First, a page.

Can you see how this picture illustrates the formula for the sum of the first six cube numbers?

A huge wheel is rolling past your window. What do you see?

Is it possible to rearrange the numbers 1,2......12 around a clock face in such a way that every two numbers in adjacent positions differ by any of 3, 4 or 5 hours?

Carry out cyclic permutations of nine digit numbers containing the digits from 1 to 9 (until you get back to the first number). Prove that whatever number you choose, they will add to the same total.

Can you find the areas of the trapezia in this sequence?

Imagine two identical cylindrical pipes meeting at right angles and think about the shape of the space which belongs to both pipes. Early Chinese mathematicians call this shape the mouhefanggai.

A paradox is a statement that seems to be both untrue and true at the same time. This article looks at a few examples and challenges you to investigate them for yourself.

Can you cross each of the seven bridges that join the north and south of the river to the two islands, once and once only, without retracing your steps?

You have twelve weights, one of which is different from the rest. Using just 3 weighings, can you identify which weight is the odd one out, and whether it is heavier or lighter than the rest?

What is the largest number of intersection points that a triangle and a quadrilateral can have?

Imagine we have four bags containing numbers from a sequence. What numbers can we make now?

Advent Calendar 2011 - a mathematical activity for each day during the run-up to Christmas.

Try to solve this very difficult problem and then study our two suggested solutions. How would you use your knowledge to try to solve variants on the original problem?

Imagine we have four bags containing a large number of 1s, 4s, 7s and 10s. What numbers can we make?

L triominoes can fit together to make larger versions of themselves. Is every size possible to make in this way?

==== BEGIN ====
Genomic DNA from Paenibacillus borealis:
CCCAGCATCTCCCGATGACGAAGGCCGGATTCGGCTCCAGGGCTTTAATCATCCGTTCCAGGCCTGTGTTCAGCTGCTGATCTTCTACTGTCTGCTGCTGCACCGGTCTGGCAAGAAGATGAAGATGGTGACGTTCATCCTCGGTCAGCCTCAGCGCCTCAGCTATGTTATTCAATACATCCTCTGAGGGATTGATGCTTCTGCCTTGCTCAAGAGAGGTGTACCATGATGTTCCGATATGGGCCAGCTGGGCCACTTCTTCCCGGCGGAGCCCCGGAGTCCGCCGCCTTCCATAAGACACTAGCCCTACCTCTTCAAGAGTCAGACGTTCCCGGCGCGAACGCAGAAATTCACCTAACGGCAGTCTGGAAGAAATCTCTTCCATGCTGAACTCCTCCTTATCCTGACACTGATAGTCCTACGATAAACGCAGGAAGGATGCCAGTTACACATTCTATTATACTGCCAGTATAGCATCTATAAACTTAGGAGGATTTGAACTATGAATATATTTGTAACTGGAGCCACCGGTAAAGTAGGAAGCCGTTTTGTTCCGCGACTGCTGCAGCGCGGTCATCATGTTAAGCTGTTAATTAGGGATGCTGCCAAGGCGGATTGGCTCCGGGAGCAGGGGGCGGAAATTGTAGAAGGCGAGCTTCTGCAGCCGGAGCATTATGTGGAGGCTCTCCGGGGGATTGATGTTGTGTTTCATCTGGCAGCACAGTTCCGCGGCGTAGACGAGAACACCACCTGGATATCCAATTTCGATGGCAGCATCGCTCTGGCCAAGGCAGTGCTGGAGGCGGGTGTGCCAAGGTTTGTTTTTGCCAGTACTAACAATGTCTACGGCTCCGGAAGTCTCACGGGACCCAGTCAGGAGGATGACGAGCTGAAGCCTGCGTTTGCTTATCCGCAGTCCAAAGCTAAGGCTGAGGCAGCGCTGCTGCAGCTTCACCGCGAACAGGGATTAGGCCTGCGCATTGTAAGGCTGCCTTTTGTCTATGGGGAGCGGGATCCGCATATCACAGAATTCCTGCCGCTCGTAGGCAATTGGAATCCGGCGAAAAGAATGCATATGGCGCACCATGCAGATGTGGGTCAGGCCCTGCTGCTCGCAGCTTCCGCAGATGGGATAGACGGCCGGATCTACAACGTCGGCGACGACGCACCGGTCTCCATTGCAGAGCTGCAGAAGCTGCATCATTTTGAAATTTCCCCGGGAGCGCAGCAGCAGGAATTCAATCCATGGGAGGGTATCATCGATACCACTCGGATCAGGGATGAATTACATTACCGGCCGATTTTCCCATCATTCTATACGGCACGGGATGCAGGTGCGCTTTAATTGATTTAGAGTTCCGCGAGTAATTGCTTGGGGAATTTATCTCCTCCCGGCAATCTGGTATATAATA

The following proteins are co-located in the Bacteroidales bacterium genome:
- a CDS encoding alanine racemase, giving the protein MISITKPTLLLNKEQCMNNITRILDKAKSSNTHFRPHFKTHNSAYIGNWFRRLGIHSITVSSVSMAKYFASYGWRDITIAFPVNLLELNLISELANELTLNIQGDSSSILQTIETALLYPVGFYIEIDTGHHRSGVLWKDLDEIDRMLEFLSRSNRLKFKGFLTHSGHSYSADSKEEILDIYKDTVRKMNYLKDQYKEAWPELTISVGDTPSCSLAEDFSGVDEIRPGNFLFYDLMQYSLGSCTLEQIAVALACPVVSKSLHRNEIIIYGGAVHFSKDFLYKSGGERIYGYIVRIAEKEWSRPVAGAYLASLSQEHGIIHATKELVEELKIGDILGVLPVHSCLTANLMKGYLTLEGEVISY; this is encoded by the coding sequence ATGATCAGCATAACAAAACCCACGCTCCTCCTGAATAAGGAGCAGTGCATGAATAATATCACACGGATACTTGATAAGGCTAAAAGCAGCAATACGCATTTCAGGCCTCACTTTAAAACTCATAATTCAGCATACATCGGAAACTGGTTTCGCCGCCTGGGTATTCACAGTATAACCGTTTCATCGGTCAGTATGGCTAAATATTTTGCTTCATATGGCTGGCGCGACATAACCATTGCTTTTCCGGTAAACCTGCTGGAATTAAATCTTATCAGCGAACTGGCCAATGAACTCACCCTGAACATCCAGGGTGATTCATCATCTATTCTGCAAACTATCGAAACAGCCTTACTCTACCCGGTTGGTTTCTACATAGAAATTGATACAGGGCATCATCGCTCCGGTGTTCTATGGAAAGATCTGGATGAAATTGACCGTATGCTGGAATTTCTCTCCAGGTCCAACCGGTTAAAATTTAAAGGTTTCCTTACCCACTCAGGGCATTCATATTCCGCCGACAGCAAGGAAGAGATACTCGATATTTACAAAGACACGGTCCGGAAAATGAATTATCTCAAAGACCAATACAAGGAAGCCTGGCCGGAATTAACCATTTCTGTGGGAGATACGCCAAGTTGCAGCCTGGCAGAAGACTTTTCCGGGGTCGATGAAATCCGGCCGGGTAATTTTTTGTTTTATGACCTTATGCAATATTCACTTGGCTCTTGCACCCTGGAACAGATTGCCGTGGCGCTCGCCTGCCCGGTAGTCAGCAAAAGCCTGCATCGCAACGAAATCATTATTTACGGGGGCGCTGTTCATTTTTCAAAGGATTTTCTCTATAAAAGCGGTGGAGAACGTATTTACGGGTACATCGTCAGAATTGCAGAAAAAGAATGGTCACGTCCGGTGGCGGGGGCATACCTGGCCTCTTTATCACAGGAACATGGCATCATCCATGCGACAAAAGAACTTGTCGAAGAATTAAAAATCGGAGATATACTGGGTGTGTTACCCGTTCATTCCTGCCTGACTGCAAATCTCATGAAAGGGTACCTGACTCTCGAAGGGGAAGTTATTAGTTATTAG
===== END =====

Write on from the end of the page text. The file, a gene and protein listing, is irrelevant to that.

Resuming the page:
This article stems from research on the teaching of proof and offers guidance on how to move learners from focussing on experimental arguments to mathematical arguments and deductive reasoning.

Can you rearrange the cards to make a series of correct mathematical statements?

Can you visualise whether these nets fold up into 3D shapes? Watch the videos each time to see if you were correct.

Pick a square within a multiplication square and add the numbers on each diagonal. What do you notice?

There are four children in a family, two girls, Kate and Sally, and two boys, Tom and Ben. How old are the children?

Choose a couple of the sequences. Try to picture how to make the next, and the next, and the next... Can you describe your reasoning?

Eulerian and Hamiltonian circuits are defined with some simple examples and a couple of puzzles to illustrate Hamiltonian circuits.

Here are some examples of 'cons', and see if you can figure out where the trick is.

If you can copy a network without lifting your pen off the paper and without drawing any line twice, then it is traversable. Decide which of these diagrams are traversable.

What does logic mean to us and is that different to mathematical logic? We will explore these questions in this article.